Al Pacino on Broadway

Tom Brogan
17 min readFeb 4, 2021
Al Pacino in Does a Tiger Wear a Necktie? Photo by AP.

A cinema legend with roles in movies such as The Godfather, Serpico, Dog Day Afternoon and Heat Al Pacino has never been far from the theatre. It was where he first displayed his outstanding acting talent, with blistering performances that rivetted crowds. Over the years, however, his screen presence, while a draw for audiences, could overwhelm the roles he took on.

When he uttered his first line on stage in front of a paying audience, in a 1963 production of William Saroyan’s Hello Out There Pacino had such a shock he might never have gone on stage again.

“The audience laughed at my first line,” Pacino told Lawrence Grobel in Playboy in 1979. “It was a really funny line and they should have laughed, but I had never been in front of an audience doing that play and I didn’t know it was funny. I realized I didn’t know the part well.”

At the interval, Pacino went into the ally behind New York’s Caffe Cino and cried. The play’s director, Pacino’s mentor Charlie Laughton, reminded him that he had to do the line again, in a second performance that night, and for every night in the run. “It was a very important moment for me,” Pacino told The New Yorker. “I went back in there and finished the run.”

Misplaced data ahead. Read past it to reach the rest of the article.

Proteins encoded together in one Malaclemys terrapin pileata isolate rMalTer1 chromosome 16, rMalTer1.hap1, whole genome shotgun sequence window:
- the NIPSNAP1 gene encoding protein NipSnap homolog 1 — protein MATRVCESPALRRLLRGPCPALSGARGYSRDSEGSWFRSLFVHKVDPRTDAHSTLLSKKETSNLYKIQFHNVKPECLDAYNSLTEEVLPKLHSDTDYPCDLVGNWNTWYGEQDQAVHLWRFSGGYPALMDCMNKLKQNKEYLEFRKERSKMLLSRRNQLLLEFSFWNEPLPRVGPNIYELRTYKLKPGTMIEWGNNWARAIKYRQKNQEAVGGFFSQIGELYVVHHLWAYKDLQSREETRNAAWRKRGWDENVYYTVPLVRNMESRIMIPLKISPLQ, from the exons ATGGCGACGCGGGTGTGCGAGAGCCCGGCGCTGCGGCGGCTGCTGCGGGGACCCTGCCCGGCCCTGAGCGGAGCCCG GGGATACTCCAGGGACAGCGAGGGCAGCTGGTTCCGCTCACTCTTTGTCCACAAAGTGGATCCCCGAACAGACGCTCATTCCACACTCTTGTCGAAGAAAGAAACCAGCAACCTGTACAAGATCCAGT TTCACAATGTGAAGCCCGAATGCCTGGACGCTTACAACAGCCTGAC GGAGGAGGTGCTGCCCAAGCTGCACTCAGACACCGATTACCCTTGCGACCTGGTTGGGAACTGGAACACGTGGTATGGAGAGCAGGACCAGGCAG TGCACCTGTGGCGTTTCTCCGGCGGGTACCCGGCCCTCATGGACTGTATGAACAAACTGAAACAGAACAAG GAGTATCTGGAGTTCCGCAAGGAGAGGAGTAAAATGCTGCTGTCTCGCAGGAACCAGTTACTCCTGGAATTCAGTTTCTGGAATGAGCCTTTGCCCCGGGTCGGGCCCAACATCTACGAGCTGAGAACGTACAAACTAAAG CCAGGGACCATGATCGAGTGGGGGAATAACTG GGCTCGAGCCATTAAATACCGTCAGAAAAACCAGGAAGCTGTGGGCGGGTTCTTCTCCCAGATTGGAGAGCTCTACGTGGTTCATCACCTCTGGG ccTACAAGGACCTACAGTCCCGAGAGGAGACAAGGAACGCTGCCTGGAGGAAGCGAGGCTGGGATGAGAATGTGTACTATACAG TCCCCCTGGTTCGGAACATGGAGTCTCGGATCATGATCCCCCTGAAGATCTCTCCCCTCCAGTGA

The play that really announced Pacino as a theatre actor of note was his legitimate New York debut in Israel Horowitz’s The Indian Wants the Bronx. Performed Off-Broadway at the Astor Place Theatre on Lafayette Street in January 1968 the part of Murph won Pacino an Obie for Best Actor. Laughton would say that it was the play in which Pacino “Seized the power”.

Does a Tiger Wear a Necktie?, Belasco Theatre, February 1969

Al Pacino and Hal Holbrook in Does a Tiger Wear a Necktie? Photo by Photofest.

After 204 performances of Indian Pacino made his Broadway debut in February 1969 as Bickham a hot-headed student with a deep-seated resentment towards the father who abandoned him in Don Petersen’s Does a Tiger Wear a Necktie? The play was set in the jail school for young prisoners on New York’s Riker’s Island. Associate Producer Jay Weston spoke to Variety in 2007.

“The director, Michael Schultz, and I were having trouble…

Tom Brogan

Author of We Made Them Angry Scotland at the World Cup Spain 1982. Writing about films, music, football and television.